Journal Article

An investigation of the cumulative impacts of shrimp trawling on mud-bottom fishing grounds in the Gulf of Maine: effects on habitat and macrofaunal community structure

Anne W. Simpson and Les Watling

in ICES Journal of Marine Science

Published on behalf of ICES/CIEM

Volume 63, issue 9, pages 1616-1630
Published in print January 2006 | ISSN: 1054-3139
Published online January 2006 | e-ISSN: 1095-9289 | DOI: http://dx.doi.org/10.1016/j.icesjms.2006.07.008
An investigation of the cumulative impacts of shrimp trawling on mud-bottom fishing grounds in the Gulf of Maine: effects on habitat and macrofaunal community structure

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The cumulative impacts (i.e. collective, multi-year effects) of seasonal commercial shrimp trawling on habitat and macrofaunal community structure were investigated for two mud-bottom fishing grounds and adjacent untrawled areas in the Gulf of Maine. Habitat structure on mud-bottom fishing grounds did not differ significantly from that in similar untrawled areas. Moreover, sediment resuspension associated with shrimp trawling did not appear to result in net loss of deposited material on fishing grounds, but there is evidence that trawling may alter sediment mixing regimes. Visual inspection of the sediment surface in trawled areas revealed minimal evidence of fishing gear disturbance (such as door, bobbin, or net marks), but biological disturbance features, including numerous large burrows, pits, and dense aggregations of the brittle star Ophiura sarsi, were present in both trawled and untrawled areas. Macrofaunal communities on the two fishing grounds exhibited different responses to shrimp trawling, which were attributed to disparities in levels of fishing activity during the 2000–2001 shrimp season. The results suggest that seasonal shrimp trawling produced at least short-term changes (<3 months) in macrofaunal community structure, but did not appear to result in long-term cumulative changes. Resilience to trawling disturbance may be due in part to high levels of biological disturbance generated by benthic megafauna, such as lobsters and fish. By burrowing, pit-digging, and possibly foraging, these animals rework sediments to a depth of 16–17 cm, creating a natural level of disturbance that appears to maintain macrofaunal communities in a perpetually low successional state, so potentially minimizing trawling impacts.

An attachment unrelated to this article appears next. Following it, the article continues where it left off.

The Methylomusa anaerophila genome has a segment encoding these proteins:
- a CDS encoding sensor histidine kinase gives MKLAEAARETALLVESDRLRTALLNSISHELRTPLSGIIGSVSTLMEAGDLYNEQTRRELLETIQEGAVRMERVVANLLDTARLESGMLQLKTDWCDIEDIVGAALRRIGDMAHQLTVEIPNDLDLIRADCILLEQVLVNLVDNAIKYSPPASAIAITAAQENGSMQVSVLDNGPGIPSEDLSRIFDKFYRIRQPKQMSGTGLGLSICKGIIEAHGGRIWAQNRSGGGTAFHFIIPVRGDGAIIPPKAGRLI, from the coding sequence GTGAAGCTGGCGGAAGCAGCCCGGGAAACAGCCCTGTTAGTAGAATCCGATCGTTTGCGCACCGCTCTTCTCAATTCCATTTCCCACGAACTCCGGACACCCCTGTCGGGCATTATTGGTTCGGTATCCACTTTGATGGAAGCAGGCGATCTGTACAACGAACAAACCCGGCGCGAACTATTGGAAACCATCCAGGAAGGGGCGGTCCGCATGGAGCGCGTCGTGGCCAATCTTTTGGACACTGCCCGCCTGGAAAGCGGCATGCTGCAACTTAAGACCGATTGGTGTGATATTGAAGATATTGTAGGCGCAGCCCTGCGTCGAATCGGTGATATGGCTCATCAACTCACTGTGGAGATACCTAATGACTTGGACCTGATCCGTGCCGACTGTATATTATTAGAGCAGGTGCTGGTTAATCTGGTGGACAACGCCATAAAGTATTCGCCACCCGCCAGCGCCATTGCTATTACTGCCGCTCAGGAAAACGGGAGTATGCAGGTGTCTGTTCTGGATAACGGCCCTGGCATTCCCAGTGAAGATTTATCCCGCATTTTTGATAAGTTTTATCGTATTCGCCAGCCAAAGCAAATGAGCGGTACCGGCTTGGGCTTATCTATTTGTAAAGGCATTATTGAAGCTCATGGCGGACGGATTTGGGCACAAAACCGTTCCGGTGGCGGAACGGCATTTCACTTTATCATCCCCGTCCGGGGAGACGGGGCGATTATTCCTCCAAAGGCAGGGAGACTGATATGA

Keywords: fishing disturbance; fishing impacts; habitat structure; macrofaunal community structure; trawling impacts

Journal Article.  8263 words.  Illustrated.

Subjects: Environmental Science ; Marine and Estuarine Biology

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